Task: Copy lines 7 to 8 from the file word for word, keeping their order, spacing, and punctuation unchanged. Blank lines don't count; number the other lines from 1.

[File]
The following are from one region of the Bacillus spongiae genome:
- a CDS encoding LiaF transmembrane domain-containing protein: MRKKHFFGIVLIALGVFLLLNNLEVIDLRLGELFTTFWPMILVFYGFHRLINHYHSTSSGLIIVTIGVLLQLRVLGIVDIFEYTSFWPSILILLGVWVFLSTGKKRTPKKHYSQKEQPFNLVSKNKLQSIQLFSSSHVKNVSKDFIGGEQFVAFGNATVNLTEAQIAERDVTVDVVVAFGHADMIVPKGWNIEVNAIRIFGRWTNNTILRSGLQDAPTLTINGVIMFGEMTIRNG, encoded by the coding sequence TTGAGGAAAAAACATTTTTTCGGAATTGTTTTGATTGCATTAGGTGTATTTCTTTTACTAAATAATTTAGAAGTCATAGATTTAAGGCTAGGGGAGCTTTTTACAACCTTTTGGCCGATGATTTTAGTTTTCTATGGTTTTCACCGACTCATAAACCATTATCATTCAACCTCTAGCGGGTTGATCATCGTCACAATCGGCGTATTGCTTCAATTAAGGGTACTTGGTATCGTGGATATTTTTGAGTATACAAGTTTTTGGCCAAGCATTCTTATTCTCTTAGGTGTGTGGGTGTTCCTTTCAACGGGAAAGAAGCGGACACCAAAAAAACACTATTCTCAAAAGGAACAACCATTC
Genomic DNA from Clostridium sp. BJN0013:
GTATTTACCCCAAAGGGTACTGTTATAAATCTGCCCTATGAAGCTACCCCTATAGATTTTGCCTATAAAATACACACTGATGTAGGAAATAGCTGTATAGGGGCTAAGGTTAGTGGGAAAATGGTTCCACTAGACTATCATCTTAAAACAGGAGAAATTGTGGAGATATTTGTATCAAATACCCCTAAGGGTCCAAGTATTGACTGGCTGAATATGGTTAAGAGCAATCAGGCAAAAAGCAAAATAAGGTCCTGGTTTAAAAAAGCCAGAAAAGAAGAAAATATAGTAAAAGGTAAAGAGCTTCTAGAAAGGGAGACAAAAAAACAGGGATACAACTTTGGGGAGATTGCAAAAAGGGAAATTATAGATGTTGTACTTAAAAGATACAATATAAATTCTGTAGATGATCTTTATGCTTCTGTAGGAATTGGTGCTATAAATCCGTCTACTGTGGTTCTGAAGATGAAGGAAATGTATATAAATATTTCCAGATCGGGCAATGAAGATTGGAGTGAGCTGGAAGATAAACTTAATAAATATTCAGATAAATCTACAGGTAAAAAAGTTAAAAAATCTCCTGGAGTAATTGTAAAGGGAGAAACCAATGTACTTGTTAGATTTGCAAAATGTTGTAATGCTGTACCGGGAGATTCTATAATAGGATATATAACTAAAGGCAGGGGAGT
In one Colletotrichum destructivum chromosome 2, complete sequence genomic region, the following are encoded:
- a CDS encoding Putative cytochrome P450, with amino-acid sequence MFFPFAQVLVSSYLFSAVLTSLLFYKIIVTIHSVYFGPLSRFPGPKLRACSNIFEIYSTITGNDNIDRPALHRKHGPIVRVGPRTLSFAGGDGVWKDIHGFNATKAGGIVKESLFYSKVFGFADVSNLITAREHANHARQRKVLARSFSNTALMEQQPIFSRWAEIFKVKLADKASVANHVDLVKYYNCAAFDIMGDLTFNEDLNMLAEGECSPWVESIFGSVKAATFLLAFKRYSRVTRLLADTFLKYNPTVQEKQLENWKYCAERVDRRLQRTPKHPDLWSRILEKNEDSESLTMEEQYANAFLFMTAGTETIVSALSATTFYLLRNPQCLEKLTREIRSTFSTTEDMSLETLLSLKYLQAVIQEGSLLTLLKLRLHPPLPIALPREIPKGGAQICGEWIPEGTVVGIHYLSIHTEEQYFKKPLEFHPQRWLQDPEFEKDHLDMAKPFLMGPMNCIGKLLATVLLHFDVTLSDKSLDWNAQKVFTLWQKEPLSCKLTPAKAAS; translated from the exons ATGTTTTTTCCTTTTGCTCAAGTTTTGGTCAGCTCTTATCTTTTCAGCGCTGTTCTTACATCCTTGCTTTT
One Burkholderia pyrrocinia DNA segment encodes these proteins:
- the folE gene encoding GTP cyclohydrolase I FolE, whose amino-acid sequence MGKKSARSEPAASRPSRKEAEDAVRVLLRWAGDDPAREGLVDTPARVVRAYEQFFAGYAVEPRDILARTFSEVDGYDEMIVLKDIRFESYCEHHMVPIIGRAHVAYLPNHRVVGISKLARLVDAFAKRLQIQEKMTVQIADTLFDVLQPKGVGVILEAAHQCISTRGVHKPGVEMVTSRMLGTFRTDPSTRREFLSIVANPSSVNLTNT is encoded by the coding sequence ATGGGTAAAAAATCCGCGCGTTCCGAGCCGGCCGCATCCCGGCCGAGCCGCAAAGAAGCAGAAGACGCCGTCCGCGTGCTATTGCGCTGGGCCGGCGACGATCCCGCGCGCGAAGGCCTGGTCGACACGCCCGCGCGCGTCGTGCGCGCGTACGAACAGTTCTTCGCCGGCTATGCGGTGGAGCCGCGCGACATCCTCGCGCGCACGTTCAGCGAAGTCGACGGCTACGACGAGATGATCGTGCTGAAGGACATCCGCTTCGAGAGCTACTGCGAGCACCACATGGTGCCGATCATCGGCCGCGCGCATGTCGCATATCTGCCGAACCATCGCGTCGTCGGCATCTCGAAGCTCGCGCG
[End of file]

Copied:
One Burkholderia pyrrocinia DNA segment encodes these proteins:
- the folE gene encoding GTP cyclohydrolase I FolE, whose amino-acid sequence MGKKSARSEPAASRPSRKEAEDAVRVLLRWAGDDPAREGLVDTPARVVRAYEQFFAGYAVEPRDILARTFSEVDGYDEMIVLKDIRFESYCEHHMVPIIGRAHVAYLPNHRVVGISKLARLVDAFAKRLQIQEKMTVQIADTLFDVLQPKGVGVILEAAHQCISTRGVHKPGVEMVTSRMLGTFRTDPSTRREFLSIVANPSSVNLTNT is encoded by the coding sequence ATGGGTAAAAAATCCGCGCGTTCCGAGCCGGCCGCATCCCGGCCGAGCCGCAAAGAAGCAGAAGACGCCGTCCGCGTGCTATTGCGCTGGGCCGGCGACGATCCCGCGCGCGAAGGCCTGGTCGACACGCCCGCGCGCGTCGTGCGCGCGTACGAACAGTTCTTCGCCGGCTATGCGGTGGAGCCGCGCGACATCCTCGCGCGCACGTTCAGCGAAGTCGACGGCTACGACGAGATGATCGTGCTGAAGGACATCCGCTTCGAGAGCTACTGCGAGCACCACATGGTGCCGATCATCGGCCGCGCGCATGTCGCATATCTGCCGAACCATCGCGTCGTCGGCATCTCGAAGCTCGCGCG